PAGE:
"This young man," he asked, suddenly menacing, "Have you been seeing him?"
"No, Father," she said, avoiding his eyes. "He does not even know I love him."
"Ha!" he said, contemptuously. "How can you love a man you do not even know?" 
"But I do know him, Father," said Hinemoa.
"Be careful what you say," he warned.
"It was at the tribal gathering that I saw him," she said softly. "He had come with a party from Mokoia. He is a chief, Father, and I have heard that on his island there is none to match him as a warrior."
"I do not know him," said her father, stiffly. "He does not exist." "His eyes never once left my face," she went on dreamily, as if she had not heard him, "but how could I let him know that all the time I was aware of him? I liked his handsome looks well enough - what girl would not? But when he took his flute and played it - Oh, Father! It was then I knew I loved him."
"Enough, child," he said, impatiently. "You talk like a fool. Now hear me carefully. Forget this man, for I have plans for you more fitting to your rank. If you try to see him, I shall confine you to the house. As for Tutanekai, if he sets foot anywhere near the village he will die. Now go, and mark my words."
Now, a little later, Hinemoa was walking past the two old women, her father's words still sounding in her ears.
"Oh, Tutanekai," she cried, "what will become of us? Our love had scarcely begun - and now it seems to be over, killed by my father's cruelty. Tutanekai - if only you could talk to me! You would tell me what to do."
Then it seemed that the wind died down, and faintly above the lapping of the water she heard the sound of a flute. Soft and clear, it came across the darkening lake from the island of Mokoia.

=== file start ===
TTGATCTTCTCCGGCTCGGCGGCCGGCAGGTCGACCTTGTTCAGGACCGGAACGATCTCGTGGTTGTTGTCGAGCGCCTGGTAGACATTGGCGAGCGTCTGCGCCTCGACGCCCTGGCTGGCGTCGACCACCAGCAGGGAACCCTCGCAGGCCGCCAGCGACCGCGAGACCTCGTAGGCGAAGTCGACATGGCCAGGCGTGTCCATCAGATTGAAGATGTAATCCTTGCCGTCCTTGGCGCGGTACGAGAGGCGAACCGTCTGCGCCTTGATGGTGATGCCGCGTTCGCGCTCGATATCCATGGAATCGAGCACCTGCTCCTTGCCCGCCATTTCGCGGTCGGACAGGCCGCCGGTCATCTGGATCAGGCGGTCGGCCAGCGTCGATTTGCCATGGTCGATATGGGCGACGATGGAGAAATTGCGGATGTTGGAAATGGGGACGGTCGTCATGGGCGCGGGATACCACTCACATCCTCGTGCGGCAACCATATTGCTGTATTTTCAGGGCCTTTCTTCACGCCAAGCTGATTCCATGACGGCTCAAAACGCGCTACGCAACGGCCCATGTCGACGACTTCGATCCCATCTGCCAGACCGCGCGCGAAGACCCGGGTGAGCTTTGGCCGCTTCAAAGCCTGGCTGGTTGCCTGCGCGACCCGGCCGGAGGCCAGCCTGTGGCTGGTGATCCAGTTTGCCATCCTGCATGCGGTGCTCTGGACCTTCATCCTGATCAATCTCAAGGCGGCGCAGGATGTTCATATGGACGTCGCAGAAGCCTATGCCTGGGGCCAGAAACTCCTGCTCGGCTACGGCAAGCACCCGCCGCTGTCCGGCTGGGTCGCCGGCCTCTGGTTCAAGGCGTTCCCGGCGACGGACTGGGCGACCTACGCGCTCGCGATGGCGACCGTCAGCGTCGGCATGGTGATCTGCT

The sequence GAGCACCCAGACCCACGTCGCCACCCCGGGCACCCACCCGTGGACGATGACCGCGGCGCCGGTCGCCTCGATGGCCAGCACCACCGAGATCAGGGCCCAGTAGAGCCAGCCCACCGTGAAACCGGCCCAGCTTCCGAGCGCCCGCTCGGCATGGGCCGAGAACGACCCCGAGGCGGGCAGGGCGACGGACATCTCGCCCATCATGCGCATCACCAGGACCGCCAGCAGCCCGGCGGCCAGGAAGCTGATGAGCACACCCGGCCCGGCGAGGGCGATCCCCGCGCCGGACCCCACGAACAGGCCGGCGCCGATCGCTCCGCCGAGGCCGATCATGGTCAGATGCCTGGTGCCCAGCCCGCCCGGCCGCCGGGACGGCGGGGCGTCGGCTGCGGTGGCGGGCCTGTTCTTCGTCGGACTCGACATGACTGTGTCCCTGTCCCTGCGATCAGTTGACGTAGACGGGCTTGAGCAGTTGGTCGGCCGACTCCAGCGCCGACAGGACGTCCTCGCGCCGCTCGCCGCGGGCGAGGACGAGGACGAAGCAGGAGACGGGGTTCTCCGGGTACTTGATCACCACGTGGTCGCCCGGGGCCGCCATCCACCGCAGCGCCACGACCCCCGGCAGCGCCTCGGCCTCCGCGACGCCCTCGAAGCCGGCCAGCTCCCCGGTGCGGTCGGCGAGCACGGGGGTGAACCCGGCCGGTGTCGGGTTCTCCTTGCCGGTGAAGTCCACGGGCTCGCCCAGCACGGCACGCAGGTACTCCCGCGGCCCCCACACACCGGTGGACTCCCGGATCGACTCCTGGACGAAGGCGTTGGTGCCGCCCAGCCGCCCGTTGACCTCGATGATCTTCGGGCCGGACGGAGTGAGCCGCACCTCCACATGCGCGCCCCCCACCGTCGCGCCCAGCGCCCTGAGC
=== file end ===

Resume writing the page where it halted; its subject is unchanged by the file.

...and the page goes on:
Hinemoa stood enraptured. It was Tutanekai telling her to be brave, for he loved her and would always lover her. She sat listening to him, while the moon rose above the lake and laid a white path to the island for her dreams to tread.
When she at last went home to face an angry father, still the flute kept saying, "Be brave, Hinemoa, for I shall always be near you."
Night after night she went down to the shore, and, when she heard the flute, all her loneliness and frustration would fall away, and she would become as a young girl at the foot of her lover, listening to his voice encouraging her, filling her with hope.
Her father disapproved of the way she spent her evenings. He had even tried to force her into staying indoors, but she had sat motionless for hours and wept, so that he had to give in to her.
Now, whenever he heard the flute, he would clench his fists and scowl. "If only the wind would blow from another direction. It would end all this nonsense."
He ordered his priests to use all their magical powers to turn the wind around, and when they had failed he dismissed them angrily.
Despite Amukaria's watchfulness, Tutanekai managed to get a message to her through Tiki, his closest friend. He told her what she already knew in her heart, an her joy was complete.
Her father noticed the change and became more watchful than ever. He took the added precaution of having every canoe removed from the beach and placed under guard. Hinemoa watched unmoved, for she had already thought of a plan to outwit her father and join her lover on Mokoia. She would tie six empty gourds together as floats, and she would swim to the island.
The distance was great, and even by day it would have daunted most men. But she intended to swim by night when there would be less risk that she would be discovered.
She waited for the next moonless night, and when it grew dark she crept down to the beach. Taking off her cloak of kiwi feathers, she slipped into the water, pushed herself forward on the floats, and began swimming.
So far so good! All was quiet in the village. No one had noticed her leave.
But how cold and dark the water was! Something slimy brushed against her leg, and she almost panicked. But the voice of Tutanekai, talking through the flute, encouraged her, and she forgot her fears. On through the night she swam, until she grew so weak that several times she almost drifted off the floats, and sank. But always the flute talked to her and kept her going.